This plant prefers potting soil that drains quickly and is well aerated. The ideal soil is one that is organic, loose, and contains a significant amount of peat moss. The addition of some sand or perlite will help to lighten the soil mixture if it is too heavy.

Water requirements

Maintain some soil moisture for your Alocasia, but keep in mind that it does not tolerate wet feet. If at all possible, water your plant first thing in the morning, from below, to avoid getting the leaves too waterlogged. During the winter, the plant requires a period of rest, so allow the soil to become almost completely dry between waterings during these months. That said, the plant may go dormant if the soil dries out completely.

Temperature and humidity requirements

Alocasia is a tropical plant and will go dormant or die if exposed to below-freezing temperatures. It prefers a climate similar to that of its native Southeast Asian home region, with temperatures ranging between 65 and 75 degrees Fahrenheit. Furthermore, it thrives in environments with higher than average humidity. A good idea is to keep it in a typically humid room of your home, such as a bathroom, but you may also need to place the pot on a humidity tray filled with pebbles and water, or purchase a small space humidifier to keep the room humid and the plant healthy.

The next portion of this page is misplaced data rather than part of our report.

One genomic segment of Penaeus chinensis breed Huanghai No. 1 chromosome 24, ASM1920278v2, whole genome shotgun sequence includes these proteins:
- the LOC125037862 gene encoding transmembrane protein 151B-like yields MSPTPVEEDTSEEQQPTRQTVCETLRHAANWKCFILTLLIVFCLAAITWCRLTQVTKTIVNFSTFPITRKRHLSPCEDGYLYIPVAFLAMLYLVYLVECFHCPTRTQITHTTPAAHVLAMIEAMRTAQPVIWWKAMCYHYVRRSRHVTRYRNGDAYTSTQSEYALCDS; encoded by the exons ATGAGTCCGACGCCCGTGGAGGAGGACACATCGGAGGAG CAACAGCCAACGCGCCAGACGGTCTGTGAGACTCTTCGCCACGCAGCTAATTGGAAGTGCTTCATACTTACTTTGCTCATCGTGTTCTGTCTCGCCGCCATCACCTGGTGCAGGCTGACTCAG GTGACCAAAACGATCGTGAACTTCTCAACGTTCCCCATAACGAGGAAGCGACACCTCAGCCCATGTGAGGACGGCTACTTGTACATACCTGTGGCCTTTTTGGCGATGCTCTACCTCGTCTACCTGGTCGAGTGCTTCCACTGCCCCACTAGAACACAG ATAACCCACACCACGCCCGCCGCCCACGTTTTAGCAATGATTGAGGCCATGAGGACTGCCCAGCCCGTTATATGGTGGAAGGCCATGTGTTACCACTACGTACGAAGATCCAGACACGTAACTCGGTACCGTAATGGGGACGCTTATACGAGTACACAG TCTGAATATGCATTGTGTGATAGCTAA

Fertilizer requirements

During its growing period, the Alocasia is a heavy feeder and responds well to applications of diluted, balanced fertilizer, such as urea. Starting in the spring, feed the plant every two weeks until the end of August, and restart the cycle at the beginning of the following spring. Occasionally, the plant’s leaves will turn yellow; if this occurs, try feeding it with a fertilizer that contains micronutrients, or sprinkling Epsom salts around the plant’s base once a month.


Alocasia Polly is a beautiful plant with large, striking leaves that make it a great addition to indoor decor.

It is a tropical plant and therefore has a specific set of care requirements that must be met as closely as possible in order to keep the plant happy.

This plant can be propagated by dividing some rhizomes from the parent plant. The procedure is quite simple and, if you are able to do it correctly, you can start with one Alocasia Polly plant and end up with multiple plants to keep for yourself or give to friends and family.

Image: / Jamaludin Yusup